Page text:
A study has shown that a broken heart hurts in the same way as pangs of intense physical pain. The research demonstrated that the same regions of the brain that become active in response to painful sensory experiences are activated during intense experiences of social rejection, or social loss generally. "These results give new meaning to the idea that social rejection 'hurts'," said University of Michigan social psychologist Ethan Kross, lead author of the article. The Michigan research implicates the secondary somatosensory cortex and the dorsal posterior insula.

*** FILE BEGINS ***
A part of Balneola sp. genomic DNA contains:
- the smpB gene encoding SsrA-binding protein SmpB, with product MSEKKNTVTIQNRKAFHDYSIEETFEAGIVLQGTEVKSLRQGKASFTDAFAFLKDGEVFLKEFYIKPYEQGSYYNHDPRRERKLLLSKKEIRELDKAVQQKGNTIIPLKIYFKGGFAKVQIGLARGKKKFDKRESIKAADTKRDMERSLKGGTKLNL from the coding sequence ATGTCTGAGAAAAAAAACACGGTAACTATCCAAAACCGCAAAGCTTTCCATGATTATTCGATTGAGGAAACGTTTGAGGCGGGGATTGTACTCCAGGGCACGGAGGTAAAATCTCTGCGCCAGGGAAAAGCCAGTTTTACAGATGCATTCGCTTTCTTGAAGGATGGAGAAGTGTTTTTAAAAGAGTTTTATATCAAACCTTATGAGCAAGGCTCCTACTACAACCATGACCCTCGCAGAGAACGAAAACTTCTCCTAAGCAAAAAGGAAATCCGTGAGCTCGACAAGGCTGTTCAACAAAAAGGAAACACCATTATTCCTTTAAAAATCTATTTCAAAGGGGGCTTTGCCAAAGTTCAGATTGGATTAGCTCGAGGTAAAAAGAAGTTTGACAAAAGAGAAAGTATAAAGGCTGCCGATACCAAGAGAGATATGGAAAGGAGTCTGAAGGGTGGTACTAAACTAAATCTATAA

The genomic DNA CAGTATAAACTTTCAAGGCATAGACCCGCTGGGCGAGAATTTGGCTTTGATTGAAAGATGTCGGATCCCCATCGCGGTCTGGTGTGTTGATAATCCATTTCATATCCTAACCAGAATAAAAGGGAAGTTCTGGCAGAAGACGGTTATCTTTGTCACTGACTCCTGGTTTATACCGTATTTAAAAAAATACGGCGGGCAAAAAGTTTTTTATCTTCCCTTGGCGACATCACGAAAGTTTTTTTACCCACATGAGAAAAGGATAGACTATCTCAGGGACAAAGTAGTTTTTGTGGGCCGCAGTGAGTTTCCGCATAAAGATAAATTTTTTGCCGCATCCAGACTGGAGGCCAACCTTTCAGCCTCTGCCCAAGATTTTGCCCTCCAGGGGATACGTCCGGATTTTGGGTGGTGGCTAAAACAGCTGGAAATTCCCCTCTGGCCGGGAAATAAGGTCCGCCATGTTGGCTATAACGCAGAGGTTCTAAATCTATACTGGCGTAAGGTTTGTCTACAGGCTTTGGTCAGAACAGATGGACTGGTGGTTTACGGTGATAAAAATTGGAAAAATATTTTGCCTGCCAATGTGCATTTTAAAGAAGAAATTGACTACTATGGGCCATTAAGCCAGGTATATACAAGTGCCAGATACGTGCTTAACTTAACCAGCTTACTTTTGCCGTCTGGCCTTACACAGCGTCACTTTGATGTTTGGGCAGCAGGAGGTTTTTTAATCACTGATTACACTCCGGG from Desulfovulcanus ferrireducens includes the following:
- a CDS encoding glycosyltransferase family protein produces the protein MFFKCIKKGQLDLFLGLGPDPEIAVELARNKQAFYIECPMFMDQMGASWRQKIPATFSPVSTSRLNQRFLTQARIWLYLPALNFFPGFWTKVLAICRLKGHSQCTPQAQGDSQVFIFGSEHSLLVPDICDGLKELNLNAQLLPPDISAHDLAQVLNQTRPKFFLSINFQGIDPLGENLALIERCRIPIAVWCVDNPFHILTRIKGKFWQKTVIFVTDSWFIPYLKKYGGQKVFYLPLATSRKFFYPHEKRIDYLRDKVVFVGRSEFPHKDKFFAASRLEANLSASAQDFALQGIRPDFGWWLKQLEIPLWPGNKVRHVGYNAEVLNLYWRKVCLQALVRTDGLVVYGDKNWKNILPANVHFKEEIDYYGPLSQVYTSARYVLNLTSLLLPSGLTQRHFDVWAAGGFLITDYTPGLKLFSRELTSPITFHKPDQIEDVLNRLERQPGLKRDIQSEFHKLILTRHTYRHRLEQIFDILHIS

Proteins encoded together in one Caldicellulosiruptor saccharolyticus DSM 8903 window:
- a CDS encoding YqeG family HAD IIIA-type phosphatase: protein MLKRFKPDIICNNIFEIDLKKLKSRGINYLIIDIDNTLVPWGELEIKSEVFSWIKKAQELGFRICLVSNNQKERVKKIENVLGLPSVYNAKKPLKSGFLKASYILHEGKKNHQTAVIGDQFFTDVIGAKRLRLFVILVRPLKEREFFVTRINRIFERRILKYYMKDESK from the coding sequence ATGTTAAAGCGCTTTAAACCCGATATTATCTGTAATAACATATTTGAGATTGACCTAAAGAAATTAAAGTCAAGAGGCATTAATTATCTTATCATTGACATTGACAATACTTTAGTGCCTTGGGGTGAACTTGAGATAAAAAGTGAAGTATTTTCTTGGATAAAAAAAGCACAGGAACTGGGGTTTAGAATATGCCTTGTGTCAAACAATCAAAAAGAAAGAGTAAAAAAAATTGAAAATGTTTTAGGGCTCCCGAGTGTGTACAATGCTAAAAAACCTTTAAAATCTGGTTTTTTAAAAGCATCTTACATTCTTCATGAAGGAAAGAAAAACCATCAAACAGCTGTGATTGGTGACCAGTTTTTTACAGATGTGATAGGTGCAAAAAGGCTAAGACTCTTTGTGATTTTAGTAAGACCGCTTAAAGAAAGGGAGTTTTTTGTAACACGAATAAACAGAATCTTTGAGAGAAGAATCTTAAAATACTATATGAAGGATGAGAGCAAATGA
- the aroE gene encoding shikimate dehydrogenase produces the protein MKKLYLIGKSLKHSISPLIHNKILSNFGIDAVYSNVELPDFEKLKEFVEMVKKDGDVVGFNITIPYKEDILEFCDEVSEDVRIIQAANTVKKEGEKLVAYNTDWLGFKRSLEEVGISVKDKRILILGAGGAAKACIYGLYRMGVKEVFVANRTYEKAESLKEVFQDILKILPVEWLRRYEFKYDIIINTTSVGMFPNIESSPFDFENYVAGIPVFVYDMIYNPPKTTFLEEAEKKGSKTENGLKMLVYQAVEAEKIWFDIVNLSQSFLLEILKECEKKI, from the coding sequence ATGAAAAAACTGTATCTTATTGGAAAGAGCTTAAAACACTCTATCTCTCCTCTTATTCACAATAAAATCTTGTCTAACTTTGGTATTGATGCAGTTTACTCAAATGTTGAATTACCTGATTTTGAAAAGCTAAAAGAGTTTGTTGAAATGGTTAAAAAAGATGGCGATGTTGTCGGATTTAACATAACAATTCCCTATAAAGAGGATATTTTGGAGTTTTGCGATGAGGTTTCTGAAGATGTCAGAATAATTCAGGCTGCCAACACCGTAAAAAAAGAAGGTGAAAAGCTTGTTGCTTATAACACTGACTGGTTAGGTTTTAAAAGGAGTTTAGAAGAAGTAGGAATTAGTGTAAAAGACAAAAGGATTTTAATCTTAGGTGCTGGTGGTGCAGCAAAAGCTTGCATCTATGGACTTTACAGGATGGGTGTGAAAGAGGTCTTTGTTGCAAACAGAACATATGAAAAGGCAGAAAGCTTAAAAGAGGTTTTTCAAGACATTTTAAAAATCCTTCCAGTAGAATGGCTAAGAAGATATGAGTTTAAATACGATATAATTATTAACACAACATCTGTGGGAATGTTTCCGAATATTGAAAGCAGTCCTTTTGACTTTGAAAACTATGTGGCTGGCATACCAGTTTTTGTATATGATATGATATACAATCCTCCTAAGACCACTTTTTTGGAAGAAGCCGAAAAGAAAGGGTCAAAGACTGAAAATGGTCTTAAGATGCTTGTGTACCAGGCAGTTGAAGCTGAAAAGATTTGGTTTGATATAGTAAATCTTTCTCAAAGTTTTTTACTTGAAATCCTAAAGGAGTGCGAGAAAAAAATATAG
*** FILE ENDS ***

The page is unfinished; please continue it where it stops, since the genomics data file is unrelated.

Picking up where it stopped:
The psychologist and writer Dorothy Rowe collected that she thought of heartbreak as an empty cliché until she experienced it herself as an adult. Heartbreak can sometimes lead people to seek medical help for the physical symptom, and may then be related to a somatoform disorder.
The neurological process involved in the perception of heartache is not known, but is thought to involve the anterior cingulate cortex of the brain, which during stress may overstimulate to vagus nerve causing pain, nausea or muscle tightness in the chest.